As work continues on creating a modern light rail tram system in Edinburgh, less publicised work to restore the oldest surviving tramcar from the Scottish capital city has recently been completed. Edinburgh 23 was discovered in use as a garden shed around five years ago, and since then a small group of volunteers have been working hard to return it to its former glory.
As the horse car body had been shielded by a corrugated iron roof, it survived in remarkably good condition considering the many decades it has spent outside, making the task of returning it to its original condition easier than might be expected. However, this was still a painstaking task and it is nothing short of remarkable that it has been completely rebuilt within the space of just five years. Thanks to sponsorship from some companies and generous donations from the public, 23 has been restored to a very high standard and now appears as it did when new in 1880: as a typical open-top, double deck horse car with kniefboard bench seating on the top deck, and attractive period style advertisements on the decency panels. The tram is painted in a very stylish dark blue and white livery.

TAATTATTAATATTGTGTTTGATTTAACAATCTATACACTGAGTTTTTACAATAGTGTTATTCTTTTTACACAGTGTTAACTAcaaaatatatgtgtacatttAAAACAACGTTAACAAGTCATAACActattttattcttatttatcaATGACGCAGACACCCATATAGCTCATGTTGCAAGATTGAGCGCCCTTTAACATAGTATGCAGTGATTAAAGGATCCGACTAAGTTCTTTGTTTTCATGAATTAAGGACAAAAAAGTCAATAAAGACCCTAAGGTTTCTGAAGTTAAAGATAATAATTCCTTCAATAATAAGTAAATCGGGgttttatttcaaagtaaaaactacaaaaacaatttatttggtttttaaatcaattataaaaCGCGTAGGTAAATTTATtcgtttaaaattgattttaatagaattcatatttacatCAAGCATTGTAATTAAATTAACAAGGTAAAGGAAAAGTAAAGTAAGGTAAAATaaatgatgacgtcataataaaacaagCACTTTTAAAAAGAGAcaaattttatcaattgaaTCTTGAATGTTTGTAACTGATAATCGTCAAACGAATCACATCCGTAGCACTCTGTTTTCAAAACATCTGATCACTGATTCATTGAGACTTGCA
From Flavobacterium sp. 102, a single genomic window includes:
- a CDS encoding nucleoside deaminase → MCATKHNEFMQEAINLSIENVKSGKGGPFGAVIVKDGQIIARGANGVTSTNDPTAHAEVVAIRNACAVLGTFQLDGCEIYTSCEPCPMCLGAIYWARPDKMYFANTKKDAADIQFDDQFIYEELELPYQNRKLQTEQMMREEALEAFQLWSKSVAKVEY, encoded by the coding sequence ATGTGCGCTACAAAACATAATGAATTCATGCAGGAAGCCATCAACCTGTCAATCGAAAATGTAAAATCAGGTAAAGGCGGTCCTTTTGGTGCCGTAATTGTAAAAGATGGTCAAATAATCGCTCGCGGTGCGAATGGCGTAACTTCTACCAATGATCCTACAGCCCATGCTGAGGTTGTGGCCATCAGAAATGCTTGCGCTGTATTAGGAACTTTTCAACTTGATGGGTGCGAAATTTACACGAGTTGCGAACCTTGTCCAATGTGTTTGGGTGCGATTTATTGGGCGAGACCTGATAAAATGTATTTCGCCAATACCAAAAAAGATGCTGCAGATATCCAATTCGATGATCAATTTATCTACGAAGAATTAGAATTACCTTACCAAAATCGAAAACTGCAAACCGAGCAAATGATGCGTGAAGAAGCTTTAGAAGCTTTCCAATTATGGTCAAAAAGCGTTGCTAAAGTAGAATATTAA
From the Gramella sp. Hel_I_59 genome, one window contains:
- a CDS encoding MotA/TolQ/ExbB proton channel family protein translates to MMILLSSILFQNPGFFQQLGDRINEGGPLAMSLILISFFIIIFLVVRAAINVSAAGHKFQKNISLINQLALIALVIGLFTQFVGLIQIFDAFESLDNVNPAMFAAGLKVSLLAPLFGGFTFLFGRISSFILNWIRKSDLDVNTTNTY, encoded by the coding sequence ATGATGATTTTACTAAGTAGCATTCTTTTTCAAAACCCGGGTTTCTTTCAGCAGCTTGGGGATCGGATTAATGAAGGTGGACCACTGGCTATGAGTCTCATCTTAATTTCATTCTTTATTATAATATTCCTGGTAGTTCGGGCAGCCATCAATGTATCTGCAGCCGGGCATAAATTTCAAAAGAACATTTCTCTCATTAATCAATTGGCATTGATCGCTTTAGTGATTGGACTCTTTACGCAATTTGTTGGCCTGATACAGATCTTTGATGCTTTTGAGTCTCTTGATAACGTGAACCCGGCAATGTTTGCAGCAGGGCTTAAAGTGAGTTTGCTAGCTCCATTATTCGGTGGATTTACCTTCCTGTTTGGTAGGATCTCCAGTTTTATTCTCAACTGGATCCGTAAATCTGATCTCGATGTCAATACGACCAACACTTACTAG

Last year, Edinburgh 23 moved from the bus garage where the bulk of its restoration had been carried out, to a new home in Fife at the Scottish Vintage Bus Museum, where it is now on static display looking superb. A dummy horse has been placed in front of the tram to create the effect that it is moving, but for now it is confined to this museum. However, the car has been restored to full running order and this gives the very exciting propsect of it visiting one or more of the UK’s museum tramways and being operated with appropriate motive power at some time in the future. Whilst it would be understandable if the car is to remain based in Scotland, it would undoubtedly be a great achievement if it could make guest appearances elsewhere. Another, even more exciting possibility, is that 23 could run again in its native city and it would certainly be a great achievement if it could appear alongside a second generation tram when the new Edinburgh system finally opens. It remains to be seen when, or if, these dreams will become reality but for now everyone who has played any role in the restoration deserves considerable praise and it is excellent to see an increase in the number of restored horse trams in the British Isles.